Tuesday, June 24, 2008

Congress & Interchange

An Opinion from a Reformed Libertarian.

There’s good news and bad news.

The good news is that sales of my training manual, Understanding Credit Card Interchange in Card-Not-Present Environments, have increased dramatically. The bad news is that a lot of these sales have been driven by congressional interest in regulating the Interchange rates merchants must pay on credit card sales.

I am often accused of being in the right place at the right time. Better lucky than good – as the saying goes.

Mixed in with the usual merchant and processor want-to-learns, I have been seeing a greater number of sales from the beltway crowd in DC, Virginia and Maryland. They never purchase using their company names. I think they are lobbyists.

Being a merchant, and having been involved in the direct marketing industry for some time, I welcome some type of Interchange relief. Being a libertarian, I get an uncomfortable sensation in my gut every time congress tries to fix anything.

The credit card systems, at least from a technical perspective, are a modern marvel. These “small-i” internets grease the skids for billions of commerce transactions worth trillions of dollars. My guess is that roughly 99.7% of these pass through the system without any type of consumer dispute. Do you really want congress going anywhere near that machine?

That machine, however, is not perfect and Interchange happens to stick out as one of the areas ripe for improvement. In particular, those Interchange rates having to deal with Customer-Not-Present transactions. For years, CNP merchants have paid a “risk premium” on their Interchange rates because of real and perceived fraud concerns. These premiums generally run between 30 and 80 basis points (.30% - .80%), depending on merchant category and transaction type.

This is an expensive premium. In many regards, fraud can be measured by chargeback rates. Across the entire CNP spectrum, fraud as represented by chargebacks is less than 0.5%. What’s more, about half of this fraud is “friendly fraud:”

“I told my husband not to use my credit card! He’s not authorized to use it, and I’m not paying for the charge.”

This, my friends, is not fraud. Dividing 0.5% in half, the real CNP fraud rate approaches 25 basis points. So, you have this average risk premium of about 55 basis points, covering a 25 basis point problem. Things like this need to be fixed. Things like this need to be negotiated. So, Senator Durbin and Congressmen Conyers and Cannon have a good idea! Negotiation. You have to be smart to get into congress. Having congress and the courts run the process, however, is risky business in my opinion.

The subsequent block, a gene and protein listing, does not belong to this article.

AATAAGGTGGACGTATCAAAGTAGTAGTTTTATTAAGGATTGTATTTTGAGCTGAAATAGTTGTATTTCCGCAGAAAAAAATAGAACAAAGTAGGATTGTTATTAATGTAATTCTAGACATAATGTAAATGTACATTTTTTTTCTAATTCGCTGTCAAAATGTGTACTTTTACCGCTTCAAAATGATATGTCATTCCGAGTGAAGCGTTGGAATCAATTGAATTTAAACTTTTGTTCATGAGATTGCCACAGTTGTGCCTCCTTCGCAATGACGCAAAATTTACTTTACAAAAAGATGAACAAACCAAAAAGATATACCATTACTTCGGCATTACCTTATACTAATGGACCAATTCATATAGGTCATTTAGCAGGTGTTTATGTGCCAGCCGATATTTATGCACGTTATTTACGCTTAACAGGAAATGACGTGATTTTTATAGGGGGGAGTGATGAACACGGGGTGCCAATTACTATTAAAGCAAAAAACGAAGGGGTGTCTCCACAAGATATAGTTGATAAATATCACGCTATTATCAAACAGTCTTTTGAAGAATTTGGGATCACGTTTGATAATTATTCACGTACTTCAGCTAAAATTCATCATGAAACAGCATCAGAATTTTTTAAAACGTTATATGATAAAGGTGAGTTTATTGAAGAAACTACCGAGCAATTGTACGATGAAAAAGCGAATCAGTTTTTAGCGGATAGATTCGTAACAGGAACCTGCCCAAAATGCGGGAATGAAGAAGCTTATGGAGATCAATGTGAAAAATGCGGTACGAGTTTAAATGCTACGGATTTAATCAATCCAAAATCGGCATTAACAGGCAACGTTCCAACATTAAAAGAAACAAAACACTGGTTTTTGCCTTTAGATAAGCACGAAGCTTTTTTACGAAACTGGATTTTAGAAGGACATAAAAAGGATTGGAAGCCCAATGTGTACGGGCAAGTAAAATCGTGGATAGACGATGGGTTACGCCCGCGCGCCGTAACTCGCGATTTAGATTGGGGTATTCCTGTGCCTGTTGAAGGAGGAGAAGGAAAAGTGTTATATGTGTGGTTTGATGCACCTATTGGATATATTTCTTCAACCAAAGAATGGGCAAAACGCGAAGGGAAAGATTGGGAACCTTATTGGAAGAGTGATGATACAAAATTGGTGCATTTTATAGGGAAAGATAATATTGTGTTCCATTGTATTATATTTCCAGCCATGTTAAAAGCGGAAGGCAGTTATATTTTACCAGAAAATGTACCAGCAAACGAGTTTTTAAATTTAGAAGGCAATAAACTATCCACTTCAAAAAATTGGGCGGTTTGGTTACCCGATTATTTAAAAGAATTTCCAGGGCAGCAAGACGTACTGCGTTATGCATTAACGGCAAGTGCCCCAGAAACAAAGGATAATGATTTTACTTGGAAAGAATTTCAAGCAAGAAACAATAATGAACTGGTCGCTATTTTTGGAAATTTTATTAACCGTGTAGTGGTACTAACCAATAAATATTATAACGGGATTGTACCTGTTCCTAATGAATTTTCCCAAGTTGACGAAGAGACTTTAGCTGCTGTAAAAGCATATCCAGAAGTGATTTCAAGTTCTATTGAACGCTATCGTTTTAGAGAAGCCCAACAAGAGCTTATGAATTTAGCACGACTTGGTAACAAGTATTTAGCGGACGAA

This problem needs to solved directly between the card Associations and a centralized merchant association. Let’s try like heck to leave government out of it – both Congress and the courts. This is an important warning. Many pundits say that these bills are dead-on-arrival. Every once and a while, though, Congress serves up a surprise. And I can tell you this, Congress is not particularly happy with the banking industry these days. Between “greedy” card-issuer fee policies and the mortgage crisis, Congress might just act with a certain amount of prejudice.

In the mean time, I am commercially happy with this new interest in Interchange. One way or the other, I hope these bills take a long, long time winding their way through Congress.


lanmatt said...

Sure there is some government buzz around interchange relief but there will not be any relief coming. In fact, as new cards come down the pipe, there will be increased fees to cover the points programs attached to these cards.

Most merchants that complain about non qual fees also carry cards with rewards programs.

Merchants should be sourcing procesors that have a transparent non qual model - in particular a provder that charges non quals at cost. The interchange adjustment on a domestic VISA for CNP is only 11bps, and 13bps for MC.

Processor like Moneris and Global Payments are adjusting for 50 to 105 bps on these transactions.